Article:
And that is what Moth­er is sup­posed to be af­ter all, the fe­male per­son­i­fi­ca­tion of na­ture — Gaia, Ter­ra, Moth­er Earth, or moth­er god­dess. Meek, pas­sive and con­fused, she begs every­one to stop de­stroy­ing her house but they don’t care. No one re­spects her. They thank their host (sin­gu­lar) and com­plain that she should “put on some­thing de­cent” for the wake. Some men overt­ly in­sult her with sex­ist lines that end up cre­at­ing an in­ter­est­ing par­al­lel be­tween the abuse of na­ture and misog­y­ny. It is not by chance, in fact, that the film’s ti­tle is writ­ten with a low­er-case m, since this also il­lus­trates how small we think of Earth and the dis­pro­por­tion­al im­por­tance that peo­ple give to God, whose com­fort they des­per­ate­ly seek in grief.

Almighty God the Father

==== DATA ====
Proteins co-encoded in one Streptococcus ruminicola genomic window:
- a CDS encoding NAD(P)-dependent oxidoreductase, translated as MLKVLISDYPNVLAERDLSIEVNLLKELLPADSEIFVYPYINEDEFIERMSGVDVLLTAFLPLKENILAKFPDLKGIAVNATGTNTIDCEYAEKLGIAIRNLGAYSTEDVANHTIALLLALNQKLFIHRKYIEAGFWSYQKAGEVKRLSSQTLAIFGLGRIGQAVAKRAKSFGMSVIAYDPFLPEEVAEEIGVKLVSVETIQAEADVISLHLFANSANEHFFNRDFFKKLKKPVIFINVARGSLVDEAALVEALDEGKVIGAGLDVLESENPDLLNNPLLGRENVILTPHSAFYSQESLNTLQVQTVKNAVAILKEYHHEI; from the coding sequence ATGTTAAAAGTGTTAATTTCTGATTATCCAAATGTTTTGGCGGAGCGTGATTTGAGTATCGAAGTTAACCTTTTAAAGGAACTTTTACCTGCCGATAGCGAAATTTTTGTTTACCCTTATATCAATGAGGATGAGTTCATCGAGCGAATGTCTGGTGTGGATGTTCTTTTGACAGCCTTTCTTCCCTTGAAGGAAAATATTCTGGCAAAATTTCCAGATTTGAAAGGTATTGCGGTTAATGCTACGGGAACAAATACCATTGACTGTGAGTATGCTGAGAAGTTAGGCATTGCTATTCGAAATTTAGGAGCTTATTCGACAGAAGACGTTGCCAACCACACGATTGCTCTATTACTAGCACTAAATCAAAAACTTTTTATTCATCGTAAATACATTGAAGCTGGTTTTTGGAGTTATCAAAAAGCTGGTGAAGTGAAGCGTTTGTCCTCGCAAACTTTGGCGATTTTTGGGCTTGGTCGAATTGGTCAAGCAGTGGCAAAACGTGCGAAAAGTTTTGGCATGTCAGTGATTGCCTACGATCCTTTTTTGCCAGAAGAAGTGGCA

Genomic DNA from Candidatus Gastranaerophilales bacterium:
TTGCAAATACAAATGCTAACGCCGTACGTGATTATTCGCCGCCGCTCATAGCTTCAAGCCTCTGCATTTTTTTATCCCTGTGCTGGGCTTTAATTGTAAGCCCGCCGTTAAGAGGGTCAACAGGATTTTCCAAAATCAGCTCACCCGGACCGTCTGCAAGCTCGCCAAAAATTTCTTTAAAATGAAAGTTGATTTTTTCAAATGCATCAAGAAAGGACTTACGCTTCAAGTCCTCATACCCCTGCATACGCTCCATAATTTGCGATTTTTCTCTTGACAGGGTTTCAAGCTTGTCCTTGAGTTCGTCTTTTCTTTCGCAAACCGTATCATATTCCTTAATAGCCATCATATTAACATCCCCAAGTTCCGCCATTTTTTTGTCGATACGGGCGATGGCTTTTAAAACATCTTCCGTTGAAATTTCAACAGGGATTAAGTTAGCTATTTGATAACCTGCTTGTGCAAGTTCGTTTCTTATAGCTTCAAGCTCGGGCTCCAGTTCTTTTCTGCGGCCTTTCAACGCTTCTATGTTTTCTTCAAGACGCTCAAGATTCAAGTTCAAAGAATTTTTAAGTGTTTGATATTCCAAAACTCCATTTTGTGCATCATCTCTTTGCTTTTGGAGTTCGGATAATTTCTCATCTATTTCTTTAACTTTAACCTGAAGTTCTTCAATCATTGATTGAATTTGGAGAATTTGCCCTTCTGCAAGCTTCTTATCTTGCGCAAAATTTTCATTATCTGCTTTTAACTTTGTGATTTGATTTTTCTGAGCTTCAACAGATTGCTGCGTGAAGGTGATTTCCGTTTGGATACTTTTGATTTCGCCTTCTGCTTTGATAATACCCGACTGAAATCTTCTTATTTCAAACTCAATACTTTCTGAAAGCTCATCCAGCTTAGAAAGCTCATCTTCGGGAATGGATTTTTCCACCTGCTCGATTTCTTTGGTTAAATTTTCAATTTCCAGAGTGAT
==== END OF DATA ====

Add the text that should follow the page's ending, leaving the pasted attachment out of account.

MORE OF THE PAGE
God is de­pict­ed ex­act­ly like in the Old Tes­ta­ment: ab­sent when you need him (every time Moth­er turns to Him he is gone), self­ish (not car­ing at all about her tor­ment), and tremen­dous­ly nar­cis­sis­tic, with a huge de­sire to be loved and ad­mired. In one scene, Moth­er looks up and sees Him, almighty, framed from a very low an­gle and with light over his head. But more beau­ti­ful is how he en­joys the fact that peo­ple read his work in dif­fer­ent ways — and so, when all war breaks out and they start killing each oth­er, noth­ing is more nat­ur­al af­ter all than his pub­lish­er, or “her­ald” (Kris­ten Wiig), be­ing the first to or­der Mother’s death, rep­re­sent­ing those who in­ter­pret the scrip­tures the way they want and use them as weapons of mur­der and destruction.